GABA-Modulating Bacteria : Microbiome-Based Therapeutics for Depression?

Presenter: Philip Strandwitz

Research Category: Health Sciences
Student Type: Graduate
PI: Kim Lewis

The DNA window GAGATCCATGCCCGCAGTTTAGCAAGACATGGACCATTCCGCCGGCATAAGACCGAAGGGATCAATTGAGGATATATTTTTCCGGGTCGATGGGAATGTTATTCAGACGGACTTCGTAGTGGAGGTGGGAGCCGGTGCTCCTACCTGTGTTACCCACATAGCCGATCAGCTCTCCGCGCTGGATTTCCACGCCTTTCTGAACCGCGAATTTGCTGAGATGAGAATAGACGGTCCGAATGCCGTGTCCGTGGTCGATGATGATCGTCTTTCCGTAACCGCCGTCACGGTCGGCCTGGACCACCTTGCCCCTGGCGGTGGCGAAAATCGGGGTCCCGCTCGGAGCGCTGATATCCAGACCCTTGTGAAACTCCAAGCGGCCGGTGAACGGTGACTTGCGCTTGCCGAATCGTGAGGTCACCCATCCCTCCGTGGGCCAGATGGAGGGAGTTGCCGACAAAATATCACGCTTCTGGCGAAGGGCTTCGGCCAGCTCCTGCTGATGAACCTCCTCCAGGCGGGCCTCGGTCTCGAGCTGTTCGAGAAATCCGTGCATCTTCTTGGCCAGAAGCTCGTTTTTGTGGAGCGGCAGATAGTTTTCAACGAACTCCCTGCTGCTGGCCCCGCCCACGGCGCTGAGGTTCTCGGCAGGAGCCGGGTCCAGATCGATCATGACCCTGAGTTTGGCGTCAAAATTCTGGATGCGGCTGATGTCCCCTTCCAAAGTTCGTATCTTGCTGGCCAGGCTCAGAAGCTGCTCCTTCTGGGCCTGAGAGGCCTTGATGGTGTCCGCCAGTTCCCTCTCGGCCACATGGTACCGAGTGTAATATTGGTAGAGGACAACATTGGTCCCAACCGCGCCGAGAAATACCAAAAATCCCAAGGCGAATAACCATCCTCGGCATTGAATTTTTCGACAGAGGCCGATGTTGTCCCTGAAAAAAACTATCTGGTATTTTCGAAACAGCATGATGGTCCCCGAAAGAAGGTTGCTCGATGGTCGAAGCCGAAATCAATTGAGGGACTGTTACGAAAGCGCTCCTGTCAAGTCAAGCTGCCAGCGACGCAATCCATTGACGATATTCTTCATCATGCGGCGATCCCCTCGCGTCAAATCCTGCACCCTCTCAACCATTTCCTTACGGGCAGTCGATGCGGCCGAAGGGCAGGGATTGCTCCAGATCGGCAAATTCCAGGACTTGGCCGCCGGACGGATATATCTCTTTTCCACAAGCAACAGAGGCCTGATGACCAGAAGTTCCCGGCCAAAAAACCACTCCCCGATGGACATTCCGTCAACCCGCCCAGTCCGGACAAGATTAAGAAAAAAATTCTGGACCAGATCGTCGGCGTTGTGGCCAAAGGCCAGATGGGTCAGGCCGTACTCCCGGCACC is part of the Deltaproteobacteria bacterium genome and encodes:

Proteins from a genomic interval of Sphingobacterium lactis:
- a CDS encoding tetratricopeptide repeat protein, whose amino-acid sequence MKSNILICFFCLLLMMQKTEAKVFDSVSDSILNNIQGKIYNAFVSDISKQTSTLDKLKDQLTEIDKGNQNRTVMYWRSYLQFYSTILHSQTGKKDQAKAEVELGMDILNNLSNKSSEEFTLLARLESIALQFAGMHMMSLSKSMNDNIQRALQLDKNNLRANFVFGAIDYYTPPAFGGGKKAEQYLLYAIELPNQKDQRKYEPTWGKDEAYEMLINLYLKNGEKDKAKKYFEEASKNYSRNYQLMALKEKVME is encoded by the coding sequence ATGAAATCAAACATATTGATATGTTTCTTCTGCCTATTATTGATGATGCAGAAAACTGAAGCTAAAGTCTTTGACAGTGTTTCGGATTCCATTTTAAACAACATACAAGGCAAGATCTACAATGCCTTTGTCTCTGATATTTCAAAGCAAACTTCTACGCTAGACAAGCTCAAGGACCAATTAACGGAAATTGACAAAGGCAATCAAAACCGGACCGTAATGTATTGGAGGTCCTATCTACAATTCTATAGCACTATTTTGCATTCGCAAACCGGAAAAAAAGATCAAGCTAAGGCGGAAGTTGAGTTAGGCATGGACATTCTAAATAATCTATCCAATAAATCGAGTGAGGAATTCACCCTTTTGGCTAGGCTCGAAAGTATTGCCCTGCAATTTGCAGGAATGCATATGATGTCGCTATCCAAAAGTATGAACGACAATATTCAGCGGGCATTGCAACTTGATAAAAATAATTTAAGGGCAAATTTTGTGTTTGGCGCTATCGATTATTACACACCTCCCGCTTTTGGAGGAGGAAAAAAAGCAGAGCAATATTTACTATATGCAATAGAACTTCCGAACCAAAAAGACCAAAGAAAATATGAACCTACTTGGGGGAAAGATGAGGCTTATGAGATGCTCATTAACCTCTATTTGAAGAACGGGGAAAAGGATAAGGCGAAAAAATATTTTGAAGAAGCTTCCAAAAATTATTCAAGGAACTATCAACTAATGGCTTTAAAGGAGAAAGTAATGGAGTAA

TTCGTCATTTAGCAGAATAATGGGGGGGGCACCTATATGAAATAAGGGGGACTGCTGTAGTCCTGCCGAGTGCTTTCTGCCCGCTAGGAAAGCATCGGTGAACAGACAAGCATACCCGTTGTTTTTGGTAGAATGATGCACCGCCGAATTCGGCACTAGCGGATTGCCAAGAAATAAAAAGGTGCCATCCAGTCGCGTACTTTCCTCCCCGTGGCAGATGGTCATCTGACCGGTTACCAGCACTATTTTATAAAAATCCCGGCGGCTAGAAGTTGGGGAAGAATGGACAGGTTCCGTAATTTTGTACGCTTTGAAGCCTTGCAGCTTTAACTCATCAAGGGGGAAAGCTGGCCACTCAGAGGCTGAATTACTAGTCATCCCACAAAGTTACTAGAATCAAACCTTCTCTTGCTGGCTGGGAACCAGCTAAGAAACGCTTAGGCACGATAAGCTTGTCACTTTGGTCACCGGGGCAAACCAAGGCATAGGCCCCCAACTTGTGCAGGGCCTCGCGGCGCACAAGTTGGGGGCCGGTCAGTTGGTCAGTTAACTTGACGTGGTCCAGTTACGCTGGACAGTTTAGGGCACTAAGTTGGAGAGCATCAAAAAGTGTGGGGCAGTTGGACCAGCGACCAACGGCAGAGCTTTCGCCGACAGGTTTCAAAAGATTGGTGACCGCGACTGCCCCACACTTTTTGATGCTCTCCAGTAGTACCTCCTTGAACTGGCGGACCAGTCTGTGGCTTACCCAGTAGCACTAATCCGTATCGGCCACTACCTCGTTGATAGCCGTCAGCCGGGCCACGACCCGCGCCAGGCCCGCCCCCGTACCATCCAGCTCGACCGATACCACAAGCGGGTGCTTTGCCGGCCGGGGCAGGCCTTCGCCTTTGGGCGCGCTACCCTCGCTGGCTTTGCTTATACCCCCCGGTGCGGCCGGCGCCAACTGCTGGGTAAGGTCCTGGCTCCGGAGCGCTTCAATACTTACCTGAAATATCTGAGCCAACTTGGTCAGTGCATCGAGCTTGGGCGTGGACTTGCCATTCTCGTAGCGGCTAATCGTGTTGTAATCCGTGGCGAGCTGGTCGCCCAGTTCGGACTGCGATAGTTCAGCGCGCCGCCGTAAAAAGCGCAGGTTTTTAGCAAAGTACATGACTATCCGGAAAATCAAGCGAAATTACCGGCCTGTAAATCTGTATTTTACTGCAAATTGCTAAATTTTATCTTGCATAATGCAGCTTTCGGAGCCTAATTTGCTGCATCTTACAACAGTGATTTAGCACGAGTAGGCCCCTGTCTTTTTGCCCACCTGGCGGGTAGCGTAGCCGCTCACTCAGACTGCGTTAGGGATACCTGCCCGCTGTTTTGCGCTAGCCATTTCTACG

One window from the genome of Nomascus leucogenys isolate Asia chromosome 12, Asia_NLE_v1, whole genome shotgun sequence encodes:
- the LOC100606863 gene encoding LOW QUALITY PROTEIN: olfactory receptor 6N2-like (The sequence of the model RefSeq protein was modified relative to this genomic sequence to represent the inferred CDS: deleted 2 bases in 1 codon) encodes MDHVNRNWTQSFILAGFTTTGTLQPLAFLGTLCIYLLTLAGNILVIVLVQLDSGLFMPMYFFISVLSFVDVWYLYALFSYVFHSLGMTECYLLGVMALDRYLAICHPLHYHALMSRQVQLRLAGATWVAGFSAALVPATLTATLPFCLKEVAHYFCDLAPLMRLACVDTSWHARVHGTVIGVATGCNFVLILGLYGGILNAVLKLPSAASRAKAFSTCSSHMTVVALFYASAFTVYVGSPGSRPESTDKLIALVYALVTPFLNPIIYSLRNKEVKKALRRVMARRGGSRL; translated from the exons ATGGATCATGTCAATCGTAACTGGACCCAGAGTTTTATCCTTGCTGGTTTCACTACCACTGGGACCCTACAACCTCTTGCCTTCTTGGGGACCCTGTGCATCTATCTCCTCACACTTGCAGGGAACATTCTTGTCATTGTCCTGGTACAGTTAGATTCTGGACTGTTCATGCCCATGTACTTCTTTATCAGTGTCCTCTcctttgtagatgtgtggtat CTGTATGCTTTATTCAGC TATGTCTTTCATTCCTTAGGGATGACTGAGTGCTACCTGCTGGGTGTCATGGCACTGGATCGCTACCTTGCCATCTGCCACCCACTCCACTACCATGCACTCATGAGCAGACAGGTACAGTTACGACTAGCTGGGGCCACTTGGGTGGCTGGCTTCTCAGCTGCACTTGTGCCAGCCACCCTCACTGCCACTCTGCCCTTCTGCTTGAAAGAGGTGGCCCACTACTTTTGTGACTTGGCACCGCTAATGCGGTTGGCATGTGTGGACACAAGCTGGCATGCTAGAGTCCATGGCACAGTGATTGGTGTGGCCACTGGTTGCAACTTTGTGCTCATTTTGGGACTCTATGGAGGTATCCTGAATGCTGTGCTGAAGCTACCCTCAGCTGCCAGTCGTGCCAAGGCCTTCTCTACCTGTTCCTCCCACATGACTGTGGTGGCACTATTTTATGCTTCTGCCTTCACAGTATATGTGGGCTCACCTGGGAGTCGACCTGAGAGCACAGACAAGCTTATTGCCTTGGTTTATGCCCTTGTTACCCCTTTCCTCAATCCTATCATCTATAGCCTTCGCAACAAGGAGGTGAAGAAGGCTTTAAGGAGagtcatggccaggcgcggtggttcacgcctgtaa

The importance of the human gut microbiome (our gut bacteria) is hard to overstate — our intestinal inhabitants have been linked to numerous gastrointestinal diseases, including Crohn’s disease, obesity, and type II diabetes. While important, these connections are not surprising since they are digestive disorders. An exciting new development is the unanticipated link of the microbiome to mental health, with the microbiome being involved in brain development, mood, and behavior. Previously, our group found that “uncultured” bacteria depend on neighboring “helper” bacteria for growth factors. In the present study, we used a similar co-culture approach to grow uncultured bacteria from human fecal samples. One isolate, KLE1738, required the presence of Bacteroides fragilis or Dorea longicatena for growth. Using bio-assay driven purification of B. fragilis supernatant, γ-aminobutyric acid (GABA) was identified as the growth factor of KLE1738. GABA is the major inhibitory neurotransmitter of the mammalian central nervous system, and decreased levels are associated with depression and anxiety. Genomic analysis of KLE1738 suggests an unusual metabolic map focused on consuming a single nutrient, GABA. Using growth of KLE1738 as a bioassay, a number of abundant members of the gut microbiome were found to be producers of GABA. We have also engineered one of the safest probiotics in the world, E. coli Nissle 1917, to produce GABA. By modulating levels of GABA modulating bacteria (by introducing our engineered E. coli Nissle 1917 strain or selectively targeting KLE1738), we may be able to design microbiome-based therapeutics to treat mental health disorders.